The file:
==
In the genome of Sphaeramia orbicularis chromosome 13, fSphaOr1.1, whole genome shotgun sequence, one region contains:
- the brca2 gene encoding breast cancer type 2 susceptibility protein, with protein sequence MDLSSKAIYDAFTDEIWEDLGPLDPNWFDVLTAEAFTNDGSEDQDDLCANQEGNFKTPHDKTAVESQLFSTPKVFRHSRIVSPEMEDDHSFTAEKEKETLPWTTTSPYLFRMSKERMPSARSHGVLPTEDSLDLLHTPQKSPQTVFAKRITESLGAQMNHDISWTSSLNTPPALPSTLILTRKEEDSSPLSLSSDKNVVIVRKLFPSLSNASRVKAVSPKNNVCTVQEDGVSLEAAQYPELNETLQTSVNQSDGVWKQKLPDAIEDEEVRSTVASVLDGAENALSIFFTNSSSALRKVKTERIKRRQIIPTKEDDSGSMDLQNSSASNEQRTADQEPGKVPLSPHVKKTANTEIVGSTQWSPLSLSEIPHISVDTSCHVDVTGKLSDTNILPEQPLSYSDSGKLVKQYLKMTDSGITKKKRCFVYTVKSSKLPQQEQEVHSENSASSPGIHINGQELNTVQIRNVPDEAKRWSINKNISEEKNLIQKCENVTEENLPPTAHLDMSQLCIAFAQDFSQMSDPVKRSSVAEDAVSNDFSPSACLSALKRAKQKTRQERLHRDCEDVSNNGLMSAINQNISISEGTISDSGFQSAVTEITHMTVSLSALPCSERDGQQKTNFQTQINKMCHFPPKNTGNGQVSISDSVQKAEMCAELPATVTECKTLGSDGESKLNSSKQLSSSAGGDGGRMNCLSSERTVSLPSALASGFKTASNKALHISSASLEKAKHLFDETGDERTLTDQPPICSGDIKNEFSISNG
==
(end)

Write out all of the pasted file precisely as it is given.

In the genome of Sphaeramia orbicularis chromosome 13, fSphaOr1.1, whole genome shotgun sequence, one region contains:
- the brca2 gene encoding breast cancer type 2 susceptibility protein, with protein sequence MDLSSKAIYDAFTDEIWEDLGPLDPNWFDVLTAEAFTNDGSEDQDDLCANQEGNFKTPHDKTAVESQLFSTPKVFRHSRIVSPEMEDDHSFTAEKEKETLPWTTTSPYLFRMSKERMPSARSHGVLPTEDSLDLLHTPQKSPQTVFAKRITESLGAQMNHDISWTSSLNTPPALPSTLILTRKEEDSSPLSLSSDKNVVIVRKLFPSLSNASRVKAVSPKNNVCTVQEDGVSLEAAQYPELNETLQTSVNQSDGVWKQKLPDAIEDEEVRSTVASVLDGAENALSIFFTNSSSALRKVKTERIKRRQIIPTKEDDSGSMDLQNSSASNEQRTADQEPGKVPLSPHVKKTANTEIVGSTQWSPLSLSEIPHISVDTSCHVDVTGKLSDTNILPEQPLSYSDSGKLVKQYLKMTDSGITKKKRCFVYTVKSSKLPQQEQEVHSENSASSPGIHINGQELNTVQIRNVPDEAKRWSINKNISEEKNLIQKCENVTEENLPPTAHLDMSQLCIAFAQDFSQMSDPVKRSSVAEDAVSNDFSPSACLSALKRAKQKTRQERLHRDCEDVSNNGLMSAINQNISISEGTISDSGFQSAVTEITHMTVSLSALPCSERDGQQKTNFQTQINKMCHFPPKNTGNGQVSISDSVQKAEMCAELPATVTECKTLGSDGESKLNSSKQLSSSAGGDGGRMNCLSSERTVSLPSALASGFKTASNKALHISSASLEKAKHLFDETGDERTLTDQPPICSGDIKNEFSISNG